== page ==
In Rome Friday, Secretary of State Hillary Rodham Clinton warned that global shortages of food and spiraling prices threaten widespread destabilization and urged immediate action to forestall a repeat of the 2007 and 2008 crisis that led to riots in dozens of countries around the developing world. Clinton told a meeting of the U.N.'s Food and Agriculture Organization that urgent steps are needed to hold down costs and boost agricultural production as food prices continue to rise. She said the consequences of inaction would be grave.
"We must act now cooperatively and collaboratively to blunt the impact of rising food prices," Clinton said, speaking to about 400 international delegates at the FAO.
Clinton warned that some countries adopted unwise policies such as export bans during the 2007-2008 food crises, which only made matters worse by driving up prices, encouraging hoarding and panic buying and discouraging farmers from producing more. She pointed out Thailand, Vietnam and India who curbed rice exports to protect domestic supply, leading to record high prices. And when Russia imposed an export ban after severe drought damaged harvests, wheat prices shot up.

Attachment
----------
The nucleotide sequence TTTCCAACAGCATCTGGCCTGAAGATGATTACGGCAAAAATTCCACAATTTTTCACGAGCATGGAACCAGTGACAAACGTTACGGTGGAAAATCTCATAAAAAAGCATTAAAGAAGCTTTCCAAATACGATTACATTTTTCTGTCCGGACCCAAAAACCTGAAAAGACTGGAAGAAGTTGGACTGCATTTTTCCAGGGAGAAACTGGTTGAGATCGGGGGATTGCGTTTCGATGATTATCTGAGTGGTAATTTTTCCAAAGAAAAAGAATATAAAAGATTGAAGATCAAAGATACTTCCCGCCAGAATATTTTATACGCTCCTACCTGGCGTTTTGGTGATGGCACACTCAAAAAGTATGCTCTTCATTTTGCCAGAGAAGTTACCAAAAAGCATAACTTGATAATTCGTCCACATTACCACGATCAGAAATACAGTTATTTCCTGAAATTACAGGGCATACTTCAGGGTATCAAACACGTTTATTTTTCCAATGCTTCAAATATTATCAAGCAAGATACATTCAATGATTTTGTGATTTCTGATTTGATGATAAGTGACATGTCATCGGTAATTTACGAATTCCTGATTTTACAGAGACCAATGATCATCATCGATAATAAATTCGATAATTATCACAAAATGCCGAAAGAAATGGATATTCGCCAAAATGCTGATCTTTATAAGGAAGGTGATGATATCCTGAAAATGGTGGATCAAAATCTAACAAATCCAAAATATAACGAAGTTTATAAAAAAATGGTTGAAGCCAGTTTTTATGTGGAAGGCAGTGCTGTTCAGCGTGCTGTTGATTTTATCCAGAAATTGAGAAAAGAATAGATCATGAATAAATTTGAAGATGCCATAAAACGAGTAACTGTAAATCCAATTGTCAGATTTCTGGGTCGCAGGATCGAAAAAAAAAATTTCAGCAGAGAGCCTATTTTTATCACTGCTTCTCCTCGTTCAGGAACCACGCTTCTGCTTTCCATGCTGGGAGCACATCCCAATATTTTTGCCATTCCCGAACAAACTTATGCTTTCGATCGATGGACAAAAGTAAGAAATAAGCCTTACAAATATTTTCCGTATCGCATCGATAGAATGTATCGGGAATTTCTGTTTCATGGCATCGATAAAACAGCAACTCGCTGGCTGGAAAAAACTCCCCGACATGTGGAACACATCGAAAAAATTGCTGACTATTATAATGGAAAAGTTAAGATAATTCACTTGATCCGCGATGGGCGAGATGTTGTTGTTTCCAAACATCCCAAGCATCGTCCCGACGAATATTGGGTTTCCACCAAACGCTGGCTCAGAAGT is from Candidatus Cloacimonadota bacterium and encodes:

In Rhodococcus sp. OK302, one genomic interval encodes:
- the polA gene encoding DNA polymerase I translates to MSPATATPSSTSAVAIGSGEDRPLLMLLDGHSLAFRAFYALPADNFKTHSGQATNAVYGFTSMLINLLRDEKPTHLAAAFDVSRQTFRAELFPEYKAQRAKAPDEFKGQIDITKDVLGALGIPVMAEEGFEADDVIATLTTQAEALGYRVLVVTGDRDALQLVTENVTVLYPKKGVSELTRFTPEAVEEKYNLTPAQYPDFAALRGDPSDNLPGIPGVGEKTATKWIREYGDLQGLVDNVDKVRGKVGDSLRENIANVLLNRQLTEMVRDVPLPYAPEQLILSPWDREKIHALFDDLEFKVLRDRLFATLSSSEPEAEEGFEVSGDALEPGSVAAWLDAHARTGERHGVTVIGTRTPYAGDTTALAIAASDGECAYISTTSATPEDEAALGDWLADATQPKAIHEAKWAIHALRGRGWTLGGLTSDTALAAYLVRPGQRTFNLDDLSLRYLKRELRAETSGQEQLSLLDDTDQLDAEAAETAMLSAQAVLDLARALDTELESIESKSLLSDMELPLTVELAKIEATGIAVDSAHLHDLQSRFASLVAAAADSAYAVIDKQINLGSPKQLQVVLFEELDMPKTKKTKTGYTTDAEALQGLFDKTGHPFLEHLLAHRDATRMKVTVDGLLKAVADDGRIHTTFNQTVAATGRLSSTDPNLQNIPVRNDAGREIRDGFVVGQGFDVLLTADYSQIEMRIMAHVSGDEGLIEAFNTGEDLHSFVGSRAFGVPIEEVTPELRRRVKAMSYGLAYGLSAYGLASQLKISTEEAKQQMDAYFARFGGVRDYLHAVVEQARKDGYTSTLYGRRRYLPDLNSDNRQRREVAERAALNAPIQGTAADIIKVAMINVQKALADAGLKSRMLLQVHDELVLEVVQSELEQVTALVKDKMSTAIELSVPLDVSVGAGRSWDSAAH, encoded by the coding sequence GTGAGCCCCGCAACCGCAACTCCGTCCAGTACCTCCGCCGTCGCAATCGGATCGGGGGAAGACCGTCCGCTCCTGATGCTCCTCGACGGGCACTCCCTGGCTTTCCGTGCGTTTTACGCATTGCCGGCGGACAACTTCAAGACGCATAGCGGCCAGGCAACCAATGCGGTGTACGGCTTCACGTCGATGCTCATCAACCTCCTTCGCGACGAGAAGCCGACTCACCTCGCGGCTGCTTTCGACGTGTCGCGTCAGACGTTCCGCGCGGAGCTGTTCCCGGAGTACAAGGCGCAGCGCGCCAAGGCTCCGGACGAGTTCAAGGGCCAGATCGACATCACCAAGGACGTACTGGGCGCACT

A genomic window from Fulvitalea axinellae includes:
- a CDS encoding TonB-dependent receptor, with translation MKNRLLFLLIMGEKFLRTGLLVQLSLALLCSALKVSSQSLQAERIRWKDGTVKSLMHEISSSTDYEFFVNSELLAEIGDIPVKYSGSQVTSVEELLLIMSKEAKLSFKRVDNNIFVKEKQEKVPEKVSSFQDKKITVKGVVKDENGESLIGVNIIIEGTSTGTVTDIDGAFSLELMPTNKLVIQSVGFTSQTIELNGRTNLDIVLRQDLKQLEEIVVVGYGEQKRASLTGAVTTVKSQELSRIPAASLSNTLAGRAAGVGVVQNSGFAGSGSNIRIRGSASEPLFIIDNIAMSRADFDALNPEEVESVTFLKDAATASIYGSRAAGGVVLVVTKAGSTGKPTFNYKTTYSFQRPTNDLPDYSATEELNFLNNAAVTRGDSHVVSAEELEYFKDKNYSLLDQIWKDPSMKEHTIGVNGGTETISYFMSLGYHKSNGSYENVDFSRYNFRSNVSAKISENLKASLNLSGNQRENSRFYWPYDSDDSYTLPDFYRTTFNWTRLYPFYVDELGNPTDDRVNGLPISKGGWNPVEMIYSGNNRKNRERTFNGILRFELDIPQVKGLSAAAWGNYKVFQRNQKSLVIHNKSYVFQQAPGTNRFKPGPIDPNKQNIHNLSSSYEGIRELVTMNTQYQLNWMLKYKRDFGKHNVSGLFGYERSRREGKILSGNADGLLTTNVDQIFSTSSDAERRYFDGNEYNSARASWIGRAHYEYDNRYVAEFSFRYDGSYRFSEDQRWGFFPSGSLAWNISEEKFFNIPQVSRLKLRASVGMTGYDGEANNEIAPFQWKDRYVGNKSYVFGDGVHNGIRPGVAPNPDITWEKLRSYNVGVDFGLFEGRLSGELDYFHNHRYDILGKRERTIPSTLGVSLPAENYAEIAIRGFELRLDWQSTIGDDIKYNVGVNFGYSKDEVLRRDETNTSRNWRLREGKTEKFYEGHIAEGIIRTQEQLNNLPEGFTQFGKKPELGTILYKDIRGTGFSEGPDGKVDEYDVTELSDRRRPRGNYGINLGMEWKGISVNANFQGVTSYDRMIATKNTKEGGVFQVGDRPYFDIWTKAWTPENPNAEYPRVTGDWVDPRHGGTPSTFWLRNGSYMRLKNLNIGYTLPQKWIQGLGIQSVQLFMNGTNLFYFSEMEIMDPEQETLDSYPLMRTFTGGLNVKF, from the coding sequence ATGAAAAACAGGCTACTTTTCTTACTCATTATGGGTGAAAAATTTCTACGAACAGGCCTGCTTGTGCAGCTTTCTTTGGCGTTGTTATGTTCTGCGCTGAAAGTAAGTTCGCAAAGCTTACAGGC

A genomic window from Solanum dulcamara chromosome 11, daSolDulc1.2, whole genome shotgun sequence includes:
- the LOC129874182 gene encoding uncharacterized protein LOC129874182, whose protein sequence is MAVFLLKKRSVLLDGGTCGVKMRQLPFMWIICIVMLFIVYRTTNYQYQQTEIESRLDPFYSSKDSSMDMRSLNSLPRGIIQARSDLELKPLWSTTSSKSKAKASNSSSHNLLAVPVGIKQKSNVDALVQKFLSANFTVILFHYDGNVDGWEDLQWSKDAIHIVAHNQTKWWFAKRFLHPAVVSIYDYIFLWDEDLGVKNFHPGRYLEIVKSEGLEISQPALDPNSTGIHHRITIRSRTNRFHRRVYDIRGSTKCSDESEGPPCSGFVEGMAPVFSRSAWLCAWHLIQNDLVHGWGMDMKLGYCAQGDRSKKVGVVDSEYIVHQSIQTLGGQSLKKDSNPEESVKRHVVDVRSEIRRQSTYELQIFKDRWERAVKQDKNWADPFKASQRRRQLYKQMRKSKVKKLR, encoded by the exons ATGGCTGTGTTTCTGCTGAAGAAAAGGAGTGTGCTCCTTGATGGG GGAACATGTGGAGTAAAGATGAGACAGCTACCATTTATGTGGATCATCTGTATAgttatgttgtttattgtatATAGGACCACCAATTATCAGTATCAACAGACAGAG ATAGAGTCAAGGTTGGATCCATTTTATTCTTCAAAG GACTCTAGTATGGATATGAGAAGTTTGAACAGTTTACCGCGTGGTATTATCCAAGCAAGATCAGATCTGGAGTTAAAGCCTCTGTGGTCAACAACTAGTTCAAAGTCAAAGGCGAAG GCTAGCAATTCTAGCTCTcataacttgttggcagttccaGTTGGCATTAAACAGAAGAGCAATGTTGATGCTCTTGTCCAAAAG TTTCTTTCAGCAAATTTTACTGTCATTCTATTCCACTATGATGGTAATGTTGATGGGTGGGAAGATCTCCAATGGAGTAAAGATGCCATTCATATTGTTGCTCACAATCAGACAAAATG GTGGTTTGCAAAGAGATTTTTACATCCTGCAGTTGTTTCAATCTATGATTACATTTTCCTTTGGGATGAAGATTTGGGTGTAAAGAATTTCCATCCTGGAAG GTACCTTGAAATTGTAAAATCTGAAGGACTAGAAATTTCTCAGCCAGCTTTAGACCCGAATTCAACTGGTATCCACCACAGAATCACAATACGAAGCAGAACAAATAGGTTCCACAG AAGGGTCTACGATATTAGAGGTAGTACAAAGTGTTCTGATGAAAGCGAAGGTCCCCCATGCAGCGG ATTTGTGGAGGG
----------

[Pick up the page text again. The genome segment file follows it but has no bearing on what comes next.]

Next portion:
"Rising food prices can have a positive effect if they send a signal to farmers to grow and sell more. But that can only happen if there is transparency in markets and stocks, so signals about prices and food supply are accurately received," Clinton said. "We need to do all we can together to find the best ways for markets to work more efficiently and deliver results."
The FAO has been holding regional meetings around the globe calling for governments to work towards that goal by avoiding export bans and other policies that can make problems worse. According to FAO director-general Jacques Diouf a series of studies about improving management of risks that occur with volatility of food prices.